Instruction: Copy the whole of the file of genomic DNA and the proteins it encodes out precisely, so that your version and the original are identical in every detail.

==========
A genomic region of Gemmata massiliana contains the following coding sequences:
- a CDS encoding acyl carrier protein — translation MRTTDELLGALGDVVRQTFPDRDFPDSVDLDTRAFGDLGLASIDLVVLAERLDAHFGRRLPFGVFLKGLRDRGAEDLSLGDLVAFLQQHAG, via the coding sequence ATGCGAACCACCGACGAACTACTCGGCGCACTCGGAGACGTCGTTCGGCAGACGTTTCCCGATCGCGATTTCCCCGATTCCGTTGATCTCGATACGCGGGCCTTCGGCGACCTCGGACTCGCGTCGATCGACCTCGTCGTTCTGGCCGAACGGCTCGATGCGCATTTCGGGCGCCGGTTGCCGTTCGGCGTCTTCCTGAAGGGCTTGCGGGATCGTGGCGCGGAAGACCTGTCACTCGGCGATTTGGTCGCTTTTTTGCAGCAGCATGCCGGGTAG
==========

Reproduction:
A genomic region of Gemmata massiliana contains the following coding sequences:
- a CDS encoding acyl carrier protein — translation MRTTDELLGALGDVVRQTFPDRDFPDSVDLDTRAFGDLGLASIDLVVLAERLDAHFGRRLPFGVFLKGLRDRGAEDLSLGDLVAFLQQHAG, via the coding sequence ATGCGAACCACCGACGAACTACTCGGCGCACTCGGAGACGTCGTTCGGCAGACGTTTCCCGATCGCGATTTCCCCGATTCCGTTGATCTCGATACGCGGGCCTTCGGCGACCTCGGACTCGCGTCGATCGACCTCGTCGTTCTGGCCGAACGGCTCGATGCGCATTTCGGGCGCCGGTTGCCGTTCGGCGTCTTCCTGAAGGGCTTGCGGGATCGTGGCGCGGAAGACCTGTCACTCGGCGATTTGGTCGCTTTTTTGCAGCAGCATGCCGGGTAG